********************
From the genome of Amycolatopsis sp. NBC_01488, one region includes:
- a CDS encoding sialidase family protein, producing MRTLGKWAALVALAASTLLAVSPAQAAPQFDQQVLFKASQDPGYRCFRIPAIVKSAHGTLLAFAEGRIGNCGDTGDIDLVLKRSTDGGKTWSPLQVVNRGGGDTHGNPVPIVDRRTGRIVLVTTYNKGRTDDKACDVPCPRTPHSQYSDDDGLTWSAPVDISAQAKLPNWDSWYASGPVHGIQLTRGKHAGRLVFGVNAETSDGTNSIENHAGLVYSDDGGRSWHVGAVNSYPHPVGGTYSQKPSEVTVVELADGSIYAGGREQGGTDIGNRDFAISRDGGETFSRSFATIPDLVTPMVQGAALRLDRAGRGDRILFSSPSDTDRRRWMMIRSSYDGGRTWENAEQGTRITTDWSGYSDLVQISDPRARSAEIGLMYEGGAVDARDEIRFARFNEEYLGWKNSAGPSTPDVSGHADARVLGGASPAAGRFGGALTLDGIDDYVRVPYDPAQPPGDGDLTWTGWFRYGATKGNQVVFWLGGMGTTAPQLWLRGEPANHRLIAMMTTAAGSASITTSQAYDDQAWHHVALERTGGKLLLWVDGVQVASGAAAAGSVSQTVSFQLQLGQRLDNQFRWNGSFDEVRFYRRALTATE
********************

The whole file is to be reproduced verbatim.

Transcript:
From the genome of Amycolatopsis sp. NBC_01488, one region includes:
- a CDS encoding sialidase family protein, producing MRTLGKWAALVALAASTLLAVSPAQAAPQFDQQVLFKASQDPGYRCFRIPAIVKSAHGTLLAFAEGRIGNCGDTGDIDLVLKRSTDGGKTWSPLQVVNRGGGDTHGNPVPIVDRRTGRIVLVTTYNKGRTDDKACDVPCPRTPHSQYSDDDGLTWSAPVDISAQAKLPNWDSWYASGPVHGIQLTRGKHAGRLVFGVNAETSDGTNSIENHAGLVYSDDGGRSWHVGAVNSYPHPVGGTYSQKPSEVTVVELADGSIYAGGREQGGTDIGNRDFAISRDGGETFSRSFATIPDLVTPMVQGAALRLDRAGRGDRILFSSPSDTDRRRWMMIRSSYDGGRTWENAEQGTRITTDWSGYSDLVQISDPRARSAEIGLMYEGGAVDARDEIRFARFNEEYLGWKNSAGPSTPDVSGHADARVLGGASPAAGRFGGALTLDGIDDYVRVPYDPAQPPGDGDLTWTGWFRYGATKGNQVVFWLGGMGTTAPQLWLRGEPANHRLIAMMTTAAGSASITTSQAYDDQAWHHVALERTGGKLLLWVDGVQVASGAAAAGSVSQTVSFQLQLGQRLDNQFRWNGSFDEVRFYRRALTATE